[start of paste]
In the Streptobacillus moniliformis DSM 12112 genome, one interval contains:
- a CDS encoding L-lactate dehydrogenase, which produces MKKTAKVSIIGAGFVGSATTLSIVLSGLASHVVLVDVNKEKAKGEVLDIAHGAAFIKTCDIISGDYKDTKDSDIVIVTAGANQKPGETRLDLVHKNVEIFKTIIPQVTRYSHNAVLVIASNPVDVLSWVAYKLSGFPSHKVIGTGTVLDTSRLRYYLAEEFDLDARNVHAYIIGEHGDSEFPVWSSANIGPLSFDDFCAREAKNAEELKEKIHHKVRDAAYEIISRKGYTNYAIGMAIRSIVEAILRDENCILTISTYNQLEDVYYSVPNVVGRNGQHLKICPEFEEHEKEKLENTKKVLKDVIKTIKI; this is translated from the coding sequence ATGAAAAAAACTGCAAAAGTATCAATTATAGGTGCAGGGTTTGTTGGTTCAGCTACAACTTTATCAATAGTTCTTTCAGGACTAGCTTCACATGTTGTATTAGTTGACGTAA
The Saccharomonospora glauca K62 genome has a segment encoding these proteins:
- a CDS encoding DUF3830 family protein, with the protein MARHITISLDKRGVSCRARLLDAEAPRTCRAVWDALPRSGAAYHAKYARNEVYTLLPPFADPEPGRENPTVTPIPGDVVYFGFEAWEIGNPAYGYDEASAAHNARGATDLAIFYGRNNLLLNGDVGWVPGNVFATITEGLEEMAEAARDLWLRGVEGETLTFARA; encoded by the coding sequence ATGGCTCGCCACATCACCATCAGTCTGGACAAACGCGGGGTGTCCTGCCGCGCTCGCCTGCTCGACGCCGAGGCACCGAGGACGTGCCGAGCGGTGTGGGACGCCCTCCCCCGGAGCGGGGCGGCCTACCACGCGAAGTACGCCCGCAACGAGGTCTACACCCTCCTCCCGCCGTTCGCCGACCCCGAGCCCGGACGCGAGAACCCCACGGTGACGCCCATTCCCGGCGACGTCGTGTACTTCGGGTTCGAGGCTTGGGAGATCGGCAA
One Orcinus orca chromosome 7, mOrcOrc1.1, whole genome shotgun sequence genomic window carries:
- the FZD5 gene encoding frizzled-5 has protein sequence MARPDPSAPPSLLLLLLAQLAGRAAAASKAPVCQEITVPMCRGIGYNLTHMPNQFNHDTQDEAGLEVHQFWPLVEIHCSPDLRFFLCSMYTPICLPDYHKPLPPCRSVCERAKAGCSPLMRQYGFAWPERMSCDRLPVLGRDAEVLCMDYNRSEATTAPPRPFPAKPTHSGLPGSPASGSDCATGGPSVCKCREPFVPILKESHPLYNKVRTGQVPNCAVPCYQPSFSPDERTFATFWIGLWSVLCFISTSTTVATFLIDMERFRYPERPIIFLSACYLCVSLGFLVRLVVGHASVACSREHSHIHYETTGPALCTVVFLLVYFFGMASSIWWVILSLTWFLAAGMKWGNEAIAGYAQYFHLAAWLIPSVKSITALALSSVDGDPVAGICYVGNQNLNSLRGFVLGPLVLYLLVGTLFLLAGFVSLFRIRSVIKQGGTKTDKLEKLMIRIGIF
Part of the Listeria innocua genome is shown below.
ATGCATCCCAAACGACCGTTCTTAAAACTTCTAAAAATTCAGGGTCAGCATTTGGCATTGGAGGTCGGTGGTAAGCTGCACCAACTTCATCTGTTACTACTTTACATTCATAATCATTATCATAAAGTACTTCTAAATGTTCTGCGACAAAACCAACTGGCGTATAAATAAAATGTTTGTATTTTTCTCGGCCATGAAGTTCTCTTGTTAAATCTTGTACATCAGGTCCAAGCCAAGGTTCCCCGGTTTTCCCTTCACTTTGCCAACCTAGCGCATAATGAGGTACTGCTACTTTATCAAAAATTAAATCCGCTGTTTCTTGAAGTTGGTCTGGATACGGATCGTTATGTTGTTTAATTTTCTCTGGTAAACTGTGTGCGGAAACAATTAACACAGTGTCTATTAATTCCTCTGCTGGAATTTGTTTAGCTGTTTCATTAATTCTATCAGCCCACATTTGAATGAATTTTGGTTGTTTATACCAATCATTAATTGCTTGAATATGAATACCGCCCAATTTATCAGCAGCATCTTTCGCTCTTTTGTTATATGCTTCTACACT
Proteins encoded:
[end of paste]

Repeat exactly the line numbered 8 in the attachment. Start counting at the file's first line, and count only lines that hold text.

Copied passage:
ATGCATCCCAAACGACCGTTCTTAAAACTTCTAAAAATTCAGGGTCAGCATTTGGCATTGGAGGTCGGTGGTAAGCTGCACCAACTTCATCTGTTACTACTTTACATTCATAATCATTATCATAAAGTACTTCTAAATGTTCTGCGACAAAACCAACTGGCGTATAAATAAAATGTTTGTATTTTTCTCGGCCATGAAGTTCTCTTGTTAAATCTTGTACATCAGGTCCAAGCCAAGGTTCCCCGGTTTTCCCTTCACTTTGCCAACCTAGCGCATAATGAGGTACTGCTACTTTATCAAAAATTAAATCCGCTGTTTCTTGAAGTTGGTCTGGATACGGATCGTTATGTTGTTTAATTTTCTCTGGTAAACTGTGTGCGGAAACAATTAACACAGTGTCTATTAATTCCTCTGCTGGAATTTGTTTAGCTGTTTCATTAATTCTATCAGCCCACATTTGAATGAATTTTGGTTGTTTATACCAATCATTAATTGCTTGAATATGAATACCGCCCAATTTATCAGCAGCATCTTTCGCTCTTTTGTTATATGCTTCTACACT